Ever wonder what makes some houses really look French and others truly look Italian? Of course traditional detailing of the period including roof pitch, building materials, and massing make up the bulk of what makes a particular style identifiable, but part of what makes an Old World design “authentic” is how the small details are handled. Aside from the architectural detailing, there are countless other product details that will affect the ultimate success of your residential design. The web has made it possible and easy to research any variety of products from hardware to lighting fixtures, doors to fireplaces, and fixtures to finials. The difficulty is in narrowing down those choices to the select few that are appropriate for your “classic” Old World design.
As a first step to get you going in the right direction, New South Classics has created a “Suggested Links” page to highlight a select group of products and services we believe may be among the best choices for creating the Old World effect you want to achieve. This link may be a good start and serve as a “pattern” for other products from other sources and at all price levels. This list is updated regularly as we discover new sources for products you may want to know about as you and your architect design your new home.
In addition to this page, we will let you know of additional building material or product suggestions we find that may or may not be on our suggested links page in future blogs.
If you’ve nailed down the architecture and your design for your old world home has the correct massing, materials, style, and feel of the authentic period you were hoping to emulate, you will need to be sure to follow through with the right details. These details accent the primary elements of the design composition and make it interesting and authentic. Because there are so many sources for everything you will need to dress up the house, I thought it may help to point out a few “standards” of Old World Design that will make your house look authentic.
In my blog entitled “Roofing says a lot about a house” I addressed the issue of how important the roofing material is in any design. I emphasized that roofing may be one of the most important design components of any house. You will be able to find sources of appropriate roofing material there, and go to various web sites that will steer you to the region and style you are looking for be it slate, clay tile, synthetic slate, or composite material.
This blog will start at the top of the house by exploring the detailing that makes a French country house look more “French Country” from the roof down.
Many Old World homes especially in France, sport decorative elements called finials and ridge caps at the top. Today, finials also serve as a decorative housing for lightning rods. These are usually made of copper and come in all shapes and sizes. They are a distinct feature of French architecture and turn a beautiful patina as they age.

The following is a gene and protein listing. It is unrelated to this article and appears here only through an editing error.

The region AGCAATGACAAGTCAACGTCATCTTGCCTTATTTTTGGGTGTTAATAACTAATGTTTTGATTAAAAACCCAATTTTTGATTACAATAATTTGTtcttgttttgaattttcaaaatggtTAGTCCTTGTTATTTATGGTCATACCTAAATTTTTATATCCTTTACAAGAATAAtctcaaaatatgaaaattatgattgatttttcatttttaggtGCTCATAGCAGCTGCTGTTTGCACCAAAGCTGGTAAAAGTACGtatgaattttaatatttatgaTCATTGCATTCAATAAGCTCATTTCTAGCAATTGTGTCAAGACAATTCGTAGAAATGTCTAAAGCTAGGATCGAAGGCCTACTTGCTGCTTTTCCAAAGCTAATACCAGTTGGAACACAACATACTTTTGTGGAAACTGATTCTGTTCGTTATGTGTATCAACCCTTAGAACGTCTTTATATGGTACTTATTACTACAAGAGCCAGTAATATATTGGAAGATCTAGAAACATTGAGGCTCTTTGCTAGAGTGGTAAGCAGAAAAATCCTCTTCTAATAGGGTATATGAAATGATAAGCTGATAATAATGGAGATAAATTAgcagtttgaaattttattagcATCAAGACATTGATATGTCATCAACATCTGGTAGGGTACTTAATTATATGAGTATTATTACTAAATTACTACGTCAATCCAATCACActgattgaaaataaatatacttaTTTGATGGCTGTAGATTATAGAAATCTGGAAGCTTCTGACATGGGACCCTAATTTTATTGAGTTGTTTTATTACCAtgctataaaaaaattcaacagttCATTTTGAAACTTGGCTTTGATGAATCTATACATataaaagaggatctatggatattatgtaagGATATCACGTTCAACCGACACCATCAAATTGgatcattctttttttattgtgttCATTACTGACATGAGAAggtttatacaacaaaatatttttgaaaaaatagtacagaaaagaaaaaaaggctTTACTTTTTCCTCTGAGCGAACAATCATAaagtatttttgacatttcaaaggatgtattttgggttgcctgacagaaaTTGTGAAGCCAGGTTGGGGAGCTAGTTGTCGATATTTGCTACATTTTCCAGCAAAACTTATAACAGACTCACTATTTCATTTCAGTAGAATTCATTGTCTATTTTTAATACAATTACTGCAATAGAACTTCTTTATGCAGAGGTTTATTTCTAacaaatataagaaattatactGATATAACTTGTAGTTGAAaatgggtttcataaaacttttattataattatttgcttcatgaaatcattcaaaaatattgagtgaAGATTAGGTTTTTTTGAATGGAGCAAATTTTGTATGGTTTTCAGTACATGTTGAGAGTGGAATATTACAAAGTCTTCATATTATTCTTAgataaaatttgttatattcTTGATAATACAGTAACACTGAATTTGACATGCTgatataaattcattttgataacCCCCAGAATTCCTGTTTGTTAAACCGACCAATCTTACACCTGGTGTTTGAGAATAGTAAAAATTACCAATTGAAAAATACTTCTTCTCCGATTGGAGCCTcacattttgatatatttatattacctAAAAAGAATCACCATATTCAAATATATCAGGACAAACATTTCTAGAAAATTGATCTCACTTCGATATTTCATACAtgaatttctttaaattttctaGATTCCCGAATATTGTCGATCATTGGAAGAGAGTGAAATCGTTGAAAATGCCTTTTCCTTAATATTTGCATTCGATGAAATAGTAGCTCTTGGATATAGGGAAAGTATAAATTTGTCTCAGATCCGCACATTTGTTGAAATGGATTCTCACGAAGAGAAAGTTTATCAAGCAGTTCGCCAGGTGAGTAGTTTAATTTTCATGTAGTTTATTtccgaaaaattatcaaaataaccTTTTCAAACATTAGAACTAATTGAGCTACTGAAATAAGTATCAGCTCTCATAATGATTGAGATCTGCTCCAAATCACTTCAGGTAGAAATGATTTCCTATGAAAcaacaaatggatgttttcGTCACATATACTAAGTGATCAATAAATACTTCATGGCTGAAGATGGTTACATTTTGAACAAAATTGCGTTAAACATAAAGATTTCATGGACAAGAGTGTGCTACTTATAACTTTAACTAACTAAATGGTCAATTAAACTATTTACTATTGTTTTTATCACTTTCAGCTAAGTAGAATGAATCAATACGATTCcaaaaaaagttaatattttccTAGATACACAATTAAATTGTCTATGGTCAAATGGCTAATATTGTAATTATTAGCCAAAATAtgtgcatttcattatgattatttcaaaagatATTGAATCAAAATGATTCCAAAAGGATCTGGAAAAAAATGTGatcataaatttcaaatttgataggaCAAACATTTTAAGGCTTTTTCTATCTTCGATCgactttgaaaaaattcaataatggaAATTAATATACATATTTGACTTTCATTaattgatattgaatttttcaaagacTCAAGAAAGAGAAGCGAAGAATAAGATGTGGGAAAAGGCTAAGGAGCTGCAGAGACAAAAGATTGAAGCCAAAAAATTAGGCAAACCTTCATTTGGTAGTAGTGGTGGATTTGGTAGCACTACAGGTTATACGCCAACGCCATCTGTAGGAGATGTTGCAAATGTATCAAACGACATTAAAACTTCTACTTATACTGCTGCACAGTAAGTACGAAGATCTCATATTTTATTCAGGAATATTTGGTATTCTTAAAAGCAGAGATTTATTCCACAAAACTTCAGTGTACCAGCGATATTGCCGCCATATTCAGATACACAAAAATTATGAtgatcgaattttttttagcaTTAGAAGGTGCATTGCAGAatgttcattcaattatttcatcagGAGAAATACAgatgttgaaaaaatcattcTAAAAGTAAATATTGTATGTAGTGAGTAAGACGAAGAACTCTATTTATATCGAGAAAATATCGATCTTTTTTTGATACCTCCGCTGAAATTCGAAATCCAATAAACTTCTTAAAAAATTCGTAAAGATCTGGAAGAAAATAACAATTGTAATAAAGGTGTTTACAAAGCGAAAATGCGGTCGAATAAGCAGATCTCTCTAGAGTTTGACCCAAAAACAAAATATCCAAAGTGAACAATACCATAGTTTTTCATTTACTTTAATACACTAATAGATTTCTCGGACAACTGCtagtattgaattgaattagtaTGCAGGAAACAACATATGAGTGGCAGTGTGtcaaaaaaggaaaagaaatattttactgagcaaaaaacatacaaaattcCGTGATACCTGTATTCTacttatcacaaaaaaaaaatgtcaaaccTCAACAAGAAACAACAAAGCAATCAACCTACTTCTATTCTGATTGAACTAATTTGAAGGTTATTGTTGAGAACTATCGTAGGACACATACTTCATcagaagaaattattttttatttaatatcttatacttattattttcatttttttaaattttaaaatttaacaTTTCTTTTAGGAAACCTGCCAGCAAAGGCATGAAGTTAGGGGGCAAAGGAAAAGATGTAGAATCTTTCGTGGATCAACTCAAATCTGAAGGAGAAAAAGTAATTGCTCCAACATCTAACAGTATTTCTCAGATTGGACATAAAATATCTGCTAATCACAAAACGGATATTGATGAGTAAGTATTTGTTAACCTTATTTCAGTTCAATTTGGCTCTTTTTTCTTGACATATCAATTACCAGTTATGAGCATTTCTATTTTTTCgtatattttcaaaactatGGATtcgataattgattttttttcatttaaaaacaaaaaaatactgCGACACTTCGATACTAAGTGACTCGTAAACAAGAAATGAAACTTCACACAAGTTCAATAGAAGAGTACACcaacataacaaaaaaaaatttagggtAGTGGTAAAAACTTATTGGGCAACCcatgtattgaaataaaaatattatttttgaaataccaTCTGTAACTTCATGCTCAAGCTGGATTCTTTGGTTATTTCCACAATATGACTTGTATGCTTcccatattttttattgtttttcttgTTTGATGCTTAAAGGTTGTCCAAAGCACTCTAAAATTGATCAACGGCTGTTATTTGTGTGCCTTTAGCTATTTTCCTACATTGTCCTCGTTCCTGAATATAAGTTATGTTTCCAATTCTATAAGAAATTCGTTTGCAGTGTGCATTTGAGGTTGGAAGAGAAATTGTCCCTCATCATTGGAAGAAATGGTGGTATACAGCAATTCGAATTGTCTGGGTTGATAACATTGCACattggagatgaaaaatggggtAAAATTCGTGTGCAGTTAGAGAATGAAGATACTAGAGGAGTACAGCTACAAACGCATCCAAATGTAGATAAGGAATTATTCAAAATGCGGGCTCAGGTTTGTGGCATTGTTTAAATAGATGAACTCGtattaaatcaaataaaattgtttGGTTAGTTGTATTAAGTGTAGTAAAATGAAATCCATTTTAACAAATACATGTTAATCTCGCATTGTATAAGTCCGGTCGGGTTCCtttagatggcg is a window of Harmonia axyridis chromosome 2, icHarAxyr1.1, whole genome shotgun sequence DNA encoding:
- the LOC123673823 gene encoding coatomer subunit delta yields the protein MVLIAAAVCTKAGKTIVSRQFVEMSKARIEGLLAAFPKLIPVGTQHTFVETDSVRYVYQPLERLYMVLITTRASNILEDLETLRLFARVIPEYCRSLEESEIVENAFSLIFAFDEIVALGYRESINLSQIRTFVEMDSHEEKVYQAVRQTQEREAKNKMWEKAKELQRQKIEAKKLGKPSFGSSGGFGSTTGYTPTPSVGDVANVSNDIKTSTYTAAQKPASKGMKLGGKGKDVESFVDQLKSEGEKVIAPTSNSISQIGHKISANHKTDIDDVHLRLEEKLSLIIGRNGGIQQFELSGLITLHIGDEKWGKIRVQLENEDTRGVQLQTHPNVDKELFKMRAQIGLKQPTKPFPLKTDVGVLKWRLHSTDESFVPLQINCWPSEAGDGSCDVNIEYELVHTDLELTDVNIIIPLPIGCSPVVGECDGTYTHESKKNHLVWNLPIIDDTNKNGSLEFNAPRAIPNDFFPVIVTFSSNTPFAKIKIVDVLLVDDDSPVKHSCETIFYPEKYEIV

Other accents that are not only decorative but functional in French architecture are roof vents. These are more often than not made of copper and come in a number of shapes and sizes depending on where and how they are to be used. Other copper ornamentation can be found frequently along the ridge of the roof in the form of ridge caps and weather vanes.
Many Old World Houses in America, England and France have incorporated cupolas atop their roofs for ventilation and decorative purposes, usually topped by a wood or copper finial or a weather vane. These cupolas then and now were fashioned out of wood or sometimes copper which weathered to a soft green patina as shown in the photo to the left.
Chimneys were a very important part of the home and chimney detailing expressed the significance it played in family life. Perhaps the most obvious ornamentation is the “chimney pot”which has a functional as well as visual purpose. These caps or pots are available in copper or clay and come in a wide variety of styles typical of various regions of Europe and America. These chimney pots come with a variety of optional accessories including wire screens for control insects and animals and caps to keep rain water out.
Another functional yet aesthetic detail that helps make your house look authentic are gutters and conductor heads. Typically, European and other Old World houses have copper gutters and downspouts. Of course, there are many options available as “spin-offs” that look like copper in aluminum and other materials. Nothing looks as authentic as copper. Gutters can be rectangular, half round or shaped and gutter-heads are available in a variety of shapes and sizes. Here, a 6″ half round gutter with copper straps is shown with a large copper conductor head to collect the water.
The leader pipe is strapped to the wall with copper strapping and completes the detailing to make this house look truly French country.
In considering the detailing of your Old World home, be sure not to forget the gardens, and other aspects that place your house in the setting that speaks of its design origins. The smallest details such as plants, vines, rock walls, paths and lighting give the house character and make it believable.
In another blog, I discuss more ideas to achieve that authentic look with additional detailing suggestions and product sources.
For additional material that may be of interest, be sure to visit New South Classics at www.newsouthclassics.com
Bruce Eason, AIA